85 (passed away Jul. 29th, 2001)
Jan. 20th, 1916
Ossining, New York, USA
6' 1 1/2"
Alex Nicol's Main TV Roles
Main Movie Roles
Guest TV Roles[none found]
A regular "good guy" and "bad guy" presence in sagebrush sagas and two-fisted film action during the early 1950s, brawny, blond-haired Alexander Livingston Nicol Jr. was born in 1916 in Ossining, New York, the son of a prison warden there at Sing Sing, and his wife, the matron of a detention center. Alex developed an early interest in acting and originally trained at the Fagin School of Dramatic Art.
On the professional stage from 1938, he soon found work as an apprentice to Maurice Evans (I). As part of the ensemble in his highly-regarded Shakespearean production company, he appeared on stage with the great actor in "Henry IV, Part I" (1939) and "Richard II" (1940) on Broadway. Following a stage role in "Return Engagement," his newly-found career was interrupted by World War II. Follwing his five-year stretch as a Tech Sergeant with the National Guard and Cavalry Unit, he became a student and eventual charter member of Lee Strasberg's Actors Studio. He also returned to Broadway in such shows as "Sundown Beach" and "South Pacific" (in the ensemble as a Marine). Other post-war stage plays included "Waiting for Lefty," "Forward the Heart" and "Mister Roberts," in which he took over Ralph Meeker's role (as the sailor Minnion) and served as understudy to Henry Fonda. The pinnacle of his Broadway career occurred when he replaced Ben Gazzara and received excellent reviews as Brick in "Cat on a Hot Tin Roof" in 1956.
Alex's film career was launched when he was discovered by Universal-International director George Sherman (I), who cast him in a prime role in his film mystery The Sleeping City (1950) starring Richard Conte and Coleen Gray. He next appeared in Tomahawk (1951), the first of his many oaters, which starred Yvonne De Carlo, Van Heflin and an up-and-coming Rock Hudson. Continuing in the same vein throughout the early 1950s as both support player and occasional lead, he played an assortment of decent, law-abiding sheriffs and simpering, murdering gunslingers in such westerns as The Redhead from Wyoming (1953), his first co-starring role opposite 'Maureen OHara (I), Lone Hand (1953), Law and Order (1953), Dawn at Socorro (1954), and his best film, The Man from Laramie (1955) in which he memorably menaced James Stewart (I). Outside the western genre he rolled out such outdoor/war pictures as Target Unknown (1951), Air Cadet (1951), Red Ball Express (1952) and Strategic Air Command (1955), the last mentioned also starring Stewart. He also top-lined a few British-made pictures during this 1950s time period.
Television also brought Alex work with a number of appearances in such popular shows as "The Twilight Zone," "Dr. Kildare" and "The Outer Limits," among others. Unable to break free of his rugged secondary typecast, he also tried his hand at directing, his first being the semi-cult horror film The Screaming Skull (1958) in which he was a secondary character in a cast of five. He found more prolific directing offers on TV, notably the "Tarzan" series starring Ron Ely throughout the 1960s.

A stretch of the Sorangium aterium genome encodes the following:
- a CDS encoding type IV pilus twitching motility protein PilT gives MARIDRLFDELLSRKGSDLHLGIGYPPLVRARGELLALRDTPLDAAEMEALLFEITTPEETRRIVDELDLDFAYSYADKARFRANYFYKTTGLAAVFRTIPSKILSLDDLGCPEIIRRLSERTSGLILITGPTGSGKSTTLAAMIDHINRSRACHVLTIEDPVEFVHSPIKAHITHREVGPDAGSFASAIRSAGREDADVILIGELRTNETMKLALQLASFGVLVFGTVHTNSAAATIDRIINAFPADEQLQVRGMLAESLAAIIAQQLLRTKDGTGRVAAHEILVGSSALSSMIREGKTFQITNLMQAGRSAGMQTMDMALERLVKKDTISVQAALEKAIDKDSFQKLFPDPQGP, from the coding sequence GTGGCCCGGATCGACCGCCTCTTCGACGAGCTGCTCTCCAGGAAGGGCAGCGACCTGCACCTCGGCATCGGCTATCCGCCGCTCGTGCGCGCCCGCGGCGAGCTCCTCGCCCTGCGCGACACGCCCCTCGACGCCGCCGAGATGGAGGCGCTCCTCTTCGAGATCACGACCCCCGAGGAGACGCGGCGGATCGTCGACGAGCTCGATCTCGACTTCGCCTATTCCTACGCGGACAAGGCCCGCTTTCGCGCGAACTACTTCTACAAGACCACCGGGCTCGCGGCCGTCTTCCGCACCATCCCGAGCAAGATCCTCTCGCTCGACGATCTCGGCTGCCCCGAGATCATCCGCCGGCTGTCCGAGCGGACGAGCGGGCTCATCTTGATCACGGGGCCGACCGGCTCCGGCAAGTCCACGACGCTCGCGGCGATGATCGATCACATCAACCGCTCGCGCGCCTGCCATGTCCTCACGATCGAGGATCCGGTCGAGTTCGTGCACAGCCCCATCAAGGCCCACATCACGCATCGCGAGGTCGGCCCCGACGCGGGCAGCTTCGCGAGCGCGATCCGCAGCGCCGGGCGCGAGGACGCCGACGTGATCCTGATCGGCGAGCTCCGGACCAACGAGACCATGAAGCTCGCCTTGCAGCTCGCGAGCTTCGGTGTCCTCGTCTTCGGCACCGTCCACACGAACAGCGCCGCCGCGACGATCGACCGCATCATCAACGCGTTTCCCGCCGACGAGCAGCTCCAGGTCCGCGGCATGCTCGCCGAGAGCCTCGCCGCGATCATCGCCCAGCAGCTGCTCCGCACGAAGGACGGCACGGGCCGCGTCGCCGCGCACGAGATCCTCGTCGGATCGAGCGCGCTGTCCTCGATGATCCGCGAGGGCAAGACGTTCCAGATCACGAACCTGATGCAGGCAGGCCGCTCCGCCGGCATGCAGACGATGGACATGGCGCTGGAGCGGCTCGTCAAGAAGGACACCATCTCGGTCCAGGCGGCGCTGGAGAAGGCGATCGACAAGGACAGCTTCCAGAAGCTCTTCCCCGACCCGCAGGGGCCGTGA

In 1959, after receiving a major part in the Italian/Yugoslavian picture 5 Branded Women (1960), Alex and his family transported themselves to Rome for a couple of years where he continued to film. Although they returned to the US in 1961, he would often show up in a European-made "spaghetti western" or two during the early 1960s. He appeared sporadically on TV and film into the next decade, his last feature being the extremely lowbudget giant monster flick Ape (1976), about a 36 foot gorilla that terrorizes Korea, a film he agreed to do for his friend Paul Leder. Alex retired fully in 1987 and died in Montecito, California in 2001 at the age of 85, survived by long-time wife (since 1948), former actress Jean Fleming, and their three children (two sons and a daughter).
- Gave a particular striking performance in _The Man from Laramie (1955)_ (qv) in which he played a heavyweight "mama's boy." In it he hogtied and dragged 'James Stewart (I)' (qv) through a fire, burned his covered wagons, shot his mules and shot him point blank in the hand.
- Broke his original contract with Universal in 1952 after only a couple of years because he felt no growth and freelanced for a time. Ironically, he returned frequently to film at Universal and at a much larger fee than he was getting when a contract player there.
- Alex was born in 1916, but took off three years when he began his contract at Universal in 1950 because he was starting out there older than some of the other people under contract. Those reports that list his year of birth as 1919 are incorrect.
- Was part of the original cast of Rodgers and Hammerstein's hit Broadway musical "South Pacific" when it debuted in April of 1949. In the ensemble playing one of the marines, a short time later he successfully auditioned to replace 'Ralph Meeker' (qv) as the sailor Mannion in the hit comedy play "Mister Roberts" and left the musical. Also the understudy to the play's star 'Henry Fonda' (qv), Alex never got to go on in the title role as Fonda never missed a performance.
- Children: sons Alexander L. Nicol III and Eric; daughter Lisa.
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